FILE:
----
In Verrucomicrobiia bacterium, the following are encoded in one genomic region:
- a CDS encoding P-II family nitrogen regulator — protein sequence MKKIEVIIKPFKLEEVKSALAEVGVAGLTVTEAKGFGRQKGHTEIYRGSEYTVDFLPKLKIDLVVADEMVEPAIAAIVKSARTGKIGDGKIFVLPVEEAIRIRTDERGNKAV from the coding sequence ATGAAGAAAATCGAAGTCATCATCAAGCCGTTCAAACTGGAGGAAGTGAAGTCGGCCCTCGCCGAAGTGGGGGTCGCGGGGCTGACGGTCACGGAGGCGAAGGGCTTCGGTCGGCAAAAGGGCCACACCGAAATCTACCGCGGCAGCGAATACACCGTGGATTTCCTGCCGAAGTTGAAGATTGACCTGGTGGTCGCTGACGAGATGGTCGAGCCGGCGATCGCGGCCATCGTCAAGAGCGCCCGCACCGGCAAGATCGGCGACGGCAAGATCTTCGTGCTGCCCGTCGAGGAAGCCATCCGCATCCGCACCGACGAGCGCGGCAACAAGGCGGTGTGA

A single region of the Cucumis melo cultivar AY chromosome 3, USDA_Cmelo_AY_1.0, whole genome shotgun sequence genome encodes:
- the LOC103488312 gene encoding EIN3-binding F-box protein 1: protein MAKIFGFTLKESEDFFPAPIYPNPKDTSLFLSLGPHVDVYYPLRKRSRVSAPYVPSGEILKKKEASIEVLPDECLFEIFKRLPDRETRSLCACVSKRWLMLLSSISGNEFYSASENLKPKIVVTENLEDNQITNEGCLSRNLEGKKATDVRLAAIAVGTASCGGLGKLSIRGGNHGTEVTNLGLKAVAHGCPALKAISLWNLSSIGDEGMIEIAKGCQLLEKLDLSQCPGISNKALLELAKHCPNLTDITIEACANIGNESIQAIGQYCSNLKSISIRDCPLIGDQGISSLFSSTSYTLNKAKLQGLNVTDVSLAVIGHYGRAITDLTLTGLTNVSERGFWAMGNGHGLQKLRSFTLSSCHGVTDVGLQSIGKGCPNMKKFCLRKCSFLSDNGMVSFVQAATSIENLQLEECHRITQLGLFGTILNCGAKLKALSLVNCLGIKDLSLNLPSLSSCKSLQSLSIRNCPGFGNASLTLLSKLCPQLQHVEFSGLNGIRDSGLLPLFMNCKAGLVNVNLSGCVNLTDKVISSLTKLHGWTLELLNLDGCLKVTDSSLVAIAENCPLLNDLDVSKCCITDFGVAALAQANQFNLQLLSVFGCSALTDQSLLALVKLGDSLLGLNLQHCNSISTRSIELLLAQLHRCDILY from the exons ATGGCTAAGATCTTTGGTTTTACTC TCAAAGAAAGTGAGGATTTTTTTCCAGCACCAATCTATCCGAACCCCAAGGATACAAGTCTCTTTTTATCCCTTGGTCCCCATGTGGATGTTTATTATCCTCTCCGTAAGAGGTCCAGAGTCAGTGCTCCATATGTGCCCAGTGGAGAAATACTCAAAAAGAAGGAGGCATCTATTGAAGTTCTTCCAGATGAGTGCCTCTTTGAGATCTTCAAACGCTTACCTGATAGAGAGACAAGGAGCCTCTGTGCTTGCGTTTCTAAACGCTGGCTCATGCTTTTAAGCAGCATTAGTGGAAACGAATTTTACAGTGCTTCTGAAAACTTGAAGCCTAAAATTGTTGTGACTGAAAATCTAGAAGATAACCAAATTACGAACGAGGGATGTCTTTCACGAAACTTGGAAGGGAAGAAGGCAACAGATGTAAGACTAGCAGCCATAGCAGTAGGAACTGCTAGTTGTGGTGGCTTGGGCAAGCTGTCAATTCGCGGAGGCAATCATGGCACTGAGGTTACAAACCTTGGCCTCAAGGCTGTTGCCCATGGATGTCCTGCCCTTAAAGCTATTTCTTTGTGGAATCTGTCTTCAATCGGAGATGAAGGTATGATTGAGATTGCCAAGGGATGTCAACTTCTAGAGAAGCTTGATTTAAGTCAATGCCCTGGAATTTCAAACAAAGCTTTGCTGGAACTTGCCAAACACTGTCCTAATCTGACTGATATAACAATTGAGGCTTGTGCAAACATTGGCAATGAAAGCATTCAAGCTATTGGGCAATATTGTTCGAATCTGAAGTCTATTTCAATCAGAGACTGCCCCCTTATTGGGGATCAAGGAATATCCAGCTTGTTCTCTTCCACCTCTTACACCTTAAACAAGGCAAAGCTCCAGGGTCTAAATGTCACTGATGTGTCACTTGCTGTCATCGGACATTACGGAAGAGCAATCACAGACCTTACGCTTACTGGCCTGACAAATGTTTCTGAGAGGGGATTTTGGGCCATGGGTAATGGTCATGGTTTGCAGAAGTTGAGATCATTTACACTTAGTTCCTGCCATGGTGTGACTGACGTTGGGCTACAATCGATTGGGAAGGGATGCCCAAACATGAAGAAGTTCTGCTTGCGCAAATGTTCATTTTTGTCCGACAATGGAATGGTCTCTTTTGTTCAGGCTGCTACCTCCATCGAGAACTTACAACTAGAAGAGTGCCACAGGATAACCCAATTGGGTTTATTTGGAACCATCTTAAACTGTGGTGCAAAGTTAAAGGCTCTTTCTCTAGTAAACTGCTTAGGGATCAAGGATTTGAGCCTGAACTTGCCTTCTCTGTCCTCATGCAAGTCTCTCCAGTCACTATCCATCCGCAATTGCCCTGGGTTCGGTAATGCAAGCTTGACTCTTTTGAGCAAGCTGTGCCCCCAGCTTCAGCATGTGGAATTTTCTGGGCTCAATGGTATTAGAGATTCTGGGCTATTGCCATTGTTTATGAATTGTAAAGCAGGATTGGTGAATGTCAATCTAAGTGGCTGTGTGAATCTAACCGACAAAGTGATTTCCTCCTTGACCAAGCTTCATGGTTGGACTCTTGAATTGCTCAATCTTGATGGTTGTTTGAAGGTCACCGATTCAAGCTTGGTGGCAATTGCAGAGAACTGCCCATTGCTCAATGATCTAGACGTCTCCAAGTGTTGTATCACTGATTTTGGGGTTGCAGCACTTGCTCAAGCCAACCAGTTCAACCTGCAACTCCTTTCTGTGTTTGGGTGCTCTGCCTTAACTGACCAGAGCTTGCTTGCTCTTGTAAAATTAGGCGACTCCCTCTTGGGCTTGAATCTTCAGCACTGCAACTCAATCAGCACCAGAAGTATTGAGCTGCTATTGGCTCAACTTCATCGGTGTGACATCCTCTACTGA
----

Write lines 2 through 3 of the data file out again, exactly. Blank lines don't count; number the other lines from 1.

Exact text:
- a CDS encoding P-II family nitrogen regulator — protein sequence MKKIEVIIKPFKLEEVKSALAEVGVAGLTVTEAKGFGRQKGHTEIYRGSEYTVDFLPKLKIDLVVADEMVEPAIAAIVKSARTGKIGDGKIFVLPVEEAIRIRTDERGNKAV from the coding sequence ATGAAGAAAATCGAAGTCATCATCAAGCCGTTCAAACTGGAGGAAGTGAAGTCGGCCCTCGCCGAAGTGGGGGTCGCGGGGCTGACGGTCACGGAGGCGAAGGGCTTCGGTCGGCAAAAGGGCCACACCGAAATCTACCGCGGCAGCGAATACACCGTGGATTTCCTGCCGAAGTTGAAGATTGACCTGGTGGTCGCTGACGAGATGGTCGAGCCGGCGATCGCGGCCATCGTCAAGAGCGCCCGCACCGGCAAGATCGGCGACGGCAAGATCTTCGTGCTGCCCGTCGAGGAAGCCATCCGCATCCGCACCGACGAGCGCGGCAACAAGGCGGTGTGA

A single region of the Cucumis melo cultivar AY chromosome 3, USDA_Cmelo_AY_1.0, whole genome shotgun sequence genome encodes: